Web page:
March for Our Lives taking push for gun-law reforms, voter registration on the road

PHOENIX – March for Our Lives, the student-led movement for sensible gun-law reforms, hosted a “Breakfast for Our Lives” on Thursday and announced a summer bus tour to educate and register young voters.

This summer, March for Our Lives launched a 20-state bus tour, but because it does not include Arizona, local activists started their own. The breakfast also served as a fundraiser to pay for bus rentals and drivers. Students are using the tour as an opportunity to promote voter outreach and start new chapters across the state. The idea is to elect representatives who support public demands for effective gun laws.

Toni St John, the Hamilton High School student who organized an unauthorized walkout by 600 students on April 20 – the 19th anniversary of the Columbine High School shooting – told the breakfast how she was galvanized by the Feb. 14 massacre at Marjorie Stoneman Douglas High School in Parkland, Florida.

“It came out of this place of anger and sadness and want for change” she said.

Her actions resulted in a week of detention, an experience she was unfamiliar with, but the mission to stop gun violence outweighed the consequences, she said.

March for Our Lives gained momentum after an enormous demonstration March 24 in Washington, D.C., and cities across the country.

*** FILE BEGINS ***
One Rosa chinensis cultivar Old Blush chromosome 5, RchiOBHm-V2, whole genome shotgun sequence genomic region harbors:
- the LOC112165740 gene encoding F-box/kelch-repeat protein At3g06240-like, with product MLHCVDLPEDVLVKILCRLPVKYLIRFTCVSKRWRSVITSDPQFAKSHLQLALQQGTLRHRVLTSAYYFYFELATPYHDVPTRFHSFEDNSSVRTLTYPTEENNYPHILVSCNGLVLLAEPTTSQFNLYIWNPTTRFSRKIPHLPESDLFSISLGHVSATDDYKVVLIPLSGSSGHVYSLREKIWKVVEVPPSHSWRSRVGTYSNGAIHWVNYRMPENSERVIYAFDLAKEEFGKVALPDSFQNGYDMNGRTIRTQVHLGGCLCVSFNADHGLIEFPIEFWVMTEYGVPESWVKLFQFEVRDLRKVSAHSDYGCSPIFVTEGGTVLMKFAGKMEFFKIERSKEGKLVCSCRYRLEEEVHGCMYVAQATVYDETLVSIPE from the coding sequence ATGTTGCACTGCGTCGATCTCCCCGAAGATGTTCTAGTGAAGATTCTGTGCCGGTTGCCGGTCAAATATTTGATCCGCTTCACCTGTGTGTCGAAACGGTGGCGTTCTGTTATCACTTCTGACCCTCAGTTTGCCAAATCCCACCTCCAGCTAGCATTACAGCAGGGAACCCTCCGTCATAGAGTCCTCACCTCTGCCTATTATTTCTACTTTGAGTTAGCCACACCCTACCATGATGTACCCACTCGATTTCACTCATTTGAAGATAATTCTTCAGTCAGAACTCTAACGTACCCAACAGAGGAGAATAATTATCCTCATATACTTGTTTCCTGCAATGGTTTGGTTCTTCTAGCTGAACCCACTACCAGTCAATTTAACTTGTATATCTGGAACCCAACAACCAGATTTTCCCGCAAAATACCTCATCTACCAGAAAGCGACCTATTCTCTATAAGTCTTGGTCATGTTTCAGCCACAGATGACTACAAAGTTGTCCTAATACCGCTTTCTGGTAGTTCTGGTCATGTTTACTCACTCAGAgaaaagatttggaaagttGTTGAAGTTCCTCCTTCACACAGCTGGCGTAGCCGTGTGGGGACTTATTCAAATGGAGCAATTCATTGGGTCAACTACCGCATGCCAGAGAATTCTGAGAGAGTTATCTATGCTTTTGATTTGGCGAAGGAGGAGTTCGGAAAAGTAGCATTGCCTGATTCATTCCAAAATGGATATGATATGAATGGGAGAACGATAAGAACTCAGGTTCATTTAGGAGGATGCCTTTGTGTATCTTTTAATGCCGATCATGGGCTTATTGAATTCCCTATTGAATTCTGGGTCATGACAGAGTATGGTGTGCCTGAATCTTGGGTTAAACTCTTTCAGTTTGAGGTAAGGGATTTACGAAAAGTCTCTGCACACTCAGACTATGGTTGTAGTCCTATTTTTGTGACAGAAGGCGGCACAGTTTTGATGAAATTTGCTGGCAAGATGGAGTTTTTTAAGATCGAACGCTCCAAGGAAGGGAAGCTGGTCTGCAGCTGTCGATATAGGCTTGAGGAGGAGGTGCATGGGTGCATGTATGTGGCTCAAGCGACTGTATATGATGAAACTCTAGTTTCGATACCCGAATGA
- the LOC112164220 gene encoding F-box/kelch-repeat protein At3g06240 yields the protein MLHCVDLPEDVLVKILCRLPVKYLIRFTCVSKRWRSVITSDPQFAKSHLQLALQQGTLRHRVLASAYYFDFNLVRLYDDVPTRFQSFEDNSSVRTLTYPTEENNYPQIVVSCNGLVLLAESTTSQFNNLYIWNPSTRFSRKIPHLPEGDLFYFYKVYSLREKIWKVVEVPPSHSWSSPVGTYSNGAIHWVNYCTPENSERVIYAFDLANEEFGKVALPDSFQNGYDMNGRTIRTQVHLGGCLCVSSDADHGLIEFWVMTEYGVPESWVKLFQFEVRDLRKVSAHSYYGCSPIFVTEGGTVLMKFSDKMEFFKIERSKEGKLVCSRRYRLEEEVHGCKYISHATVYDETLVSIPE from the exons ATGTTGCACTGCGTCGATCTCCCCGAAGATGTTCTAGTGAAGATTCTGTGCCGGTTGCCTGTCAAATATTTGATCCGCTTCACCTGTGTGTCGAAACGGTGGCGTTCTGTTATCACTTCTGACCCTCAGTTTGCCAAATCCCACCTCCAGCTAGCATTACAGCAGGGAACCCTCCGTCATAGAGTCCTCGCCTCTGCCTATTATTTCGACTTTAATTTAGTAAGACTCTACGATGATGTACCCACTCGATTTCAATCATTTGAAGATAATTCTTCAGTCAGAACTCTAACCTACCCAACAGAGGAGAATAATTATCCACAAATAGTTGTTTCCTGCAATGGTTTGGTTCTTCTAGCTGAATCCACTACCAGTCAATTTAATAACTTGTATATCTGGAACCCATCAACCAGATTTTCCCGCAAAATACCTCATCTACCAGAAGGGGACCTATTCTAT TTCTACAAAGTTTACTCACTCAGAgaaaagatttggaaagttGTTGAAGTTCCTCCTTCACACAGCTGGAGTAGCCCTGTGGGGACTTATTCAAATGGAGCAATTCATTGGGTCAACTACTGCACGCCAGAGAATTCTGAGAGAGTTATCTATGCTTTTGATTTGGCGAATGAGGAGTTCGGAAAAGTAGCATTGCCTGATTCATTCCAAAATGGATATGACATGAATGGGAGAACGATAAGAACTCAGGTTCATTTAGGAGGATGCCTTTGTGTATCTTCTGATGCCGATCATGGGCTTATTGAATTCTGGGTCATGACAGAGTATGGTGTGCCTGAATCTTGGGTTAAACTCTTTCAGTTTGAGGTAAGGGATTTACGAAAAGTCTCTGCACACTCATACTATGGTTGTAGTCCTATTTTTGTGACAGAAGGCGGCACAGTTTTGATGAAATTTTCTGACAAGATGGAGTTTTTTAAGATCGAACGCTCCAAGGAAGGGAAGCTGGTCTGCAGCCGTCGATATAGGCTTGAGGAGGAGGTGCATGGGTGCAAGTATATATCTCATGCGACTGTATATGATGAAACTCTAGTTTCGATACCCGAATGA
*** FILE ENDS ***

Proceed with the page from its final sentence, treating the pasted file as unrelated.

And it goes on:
Students are using the tour as an opportunity to promote voter outreach and start new chapters across the state. (Photo by Jordan Dafnis/Cronkite News)

The movement’s Arizona leaders complain Gov. Doug Ducey has not met to discuss their issues, but Cronkite News reporter Jordan Dafnis reached out for comment and received this response from a spokesman:

“The governor has made school safety a priority. He proactively met with students, parents, teachers, law enforcement officials, and mental-health experts to craft a school-safety plan. It’s disappointing this common-sense plan did not pass last session, but he will continue working to get it done.”

Gerry Hills, who founded Arizonans for Gun Safety in 1995, told those at Thursday’s breakfast she was encouraged to see young people involved, noting that she’s a “weary warrior” after so many years of activism with few tangible successes.

“No, we don’t have to accept this as our future, and we don’t accept this as our reality. There is a different way,” Hills said. “We’re going to make sure this different way is going to be taken.”

Arizonans for Gun Safety is a fiscal sponsor of March for Our Lives.

“If our legislators wont seriously look at those common sense reforms, then we’re going to elect people that will,” Hills said.

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